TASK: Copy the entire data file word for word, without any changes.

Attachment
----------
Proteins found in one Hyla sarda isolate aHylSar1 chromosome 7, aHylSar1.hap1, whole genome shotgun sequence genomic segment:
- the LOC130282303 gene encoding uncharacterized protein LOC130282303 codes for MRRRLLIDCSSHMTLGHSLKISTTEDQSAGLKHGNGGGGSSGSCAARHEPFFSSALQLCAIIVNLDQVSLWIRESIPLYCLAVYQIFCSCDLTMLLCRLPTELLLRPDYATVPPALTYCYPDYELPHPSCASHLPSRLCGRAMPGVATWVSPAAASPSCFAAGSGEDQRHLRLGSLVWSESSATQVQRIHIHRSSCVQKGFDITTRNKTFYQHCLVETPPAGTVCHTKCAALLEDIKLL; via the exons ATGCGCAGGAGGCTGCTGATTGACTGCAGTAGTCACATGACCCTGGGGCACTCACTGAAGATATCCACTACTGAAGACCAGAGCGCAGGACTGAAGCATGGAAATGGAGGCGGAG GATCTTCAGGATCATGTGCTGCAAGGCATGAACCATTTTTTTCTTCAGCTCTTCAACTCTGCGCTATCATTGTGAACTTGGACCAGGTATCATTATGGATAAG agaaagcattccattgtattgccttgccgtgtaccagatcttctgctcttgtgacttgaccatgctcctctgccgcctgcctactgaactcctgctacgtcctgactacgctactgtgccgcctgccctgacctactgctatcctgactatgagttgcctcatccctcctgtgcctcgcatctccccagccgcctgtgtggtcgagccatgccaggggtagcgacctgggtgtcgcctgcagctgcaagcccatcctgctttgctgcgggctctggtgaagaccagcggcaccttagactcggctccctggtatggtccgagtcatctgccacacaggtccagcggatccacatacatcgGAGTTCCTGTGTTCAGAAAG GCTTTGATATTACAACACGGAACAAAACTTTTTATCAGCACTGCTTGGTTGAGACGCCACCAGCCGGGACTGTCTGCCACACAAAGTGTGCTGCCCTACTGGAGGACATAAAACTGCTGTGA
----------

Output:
Proteins found in one Hyla sarda isolate aHylSar1 chromosome 7, aHylSar1.hap1, whole genome shotgun sequence genomic segment:
- the LOC130282303 gene encoding uncharacterized protein LOC130282303 codes for MRRRLLIDCSSHMTLGHSLKISTTEDQSAGLKHGNGGGGSSGSCAARHEPFFSSALQLCAIIVNLDQVSLWIRESIPLYCLAVYQIFCSCDLTMLLCRLPTELLLRPDYATVPPALTYCYPDYELPHPSCASHLPSRLCGRAMPGVATWVSPAAASPSCFAAGSGEDQRHLRLGSLVWSESSATQVQRIHIHRSSCVQKGFDITTRNKTFYQHCLVETPPAGTVCHTKCAALLEDIKLL; via the exons ATGCGCAGGAGGCTGCTGATTGACTGCAGTAGTCACATGACCCTGGGGCACTCACTGAAGATATCCACTACTGAAGACCAGAGCGCAGGACTGAAGCATGGAAATGGAGGCGGAG GATCTTCAGGATCATGTGCTGCAAGGCATGAACCATTTTTTTCTTCAGCTCTTCAACTCTGCGCTATCATTGTGAACTTGGACCAGGTATCATTATGGATAAG agaaagcattccattgtattgccttgccgtgtaccagatcttctgctcttgtgacttgaccatgctcctctgccgcctgcctactgaactcctgctacgtcctgactacgctactgtgccgcctgccctgacctactgctatcctgactatgagttgcctcatccctcctgtgcctcgcatctccccagccgcctgtgtggtcgagccatgccaggggtagcgacctgggtgtcgcctgcagctgcaagcccatcctgctttgctgcgggctctggtgaagaccagcggcaccttagactcggctccctggtatggtccgagtcatctgccacacaggtccagcggatccacatacatcgGAGTTCCTGTGTTCAGAAAG GCTTTGATATTACAACACGGAACAAAACTTTTTATCAGCACTGCTTGGTTGAGACGCCACCAGCCGGGACTGTCTGCCACACAAAGTGTGCTGCCCTACTGGAGGACATAAAACTGCTGTGA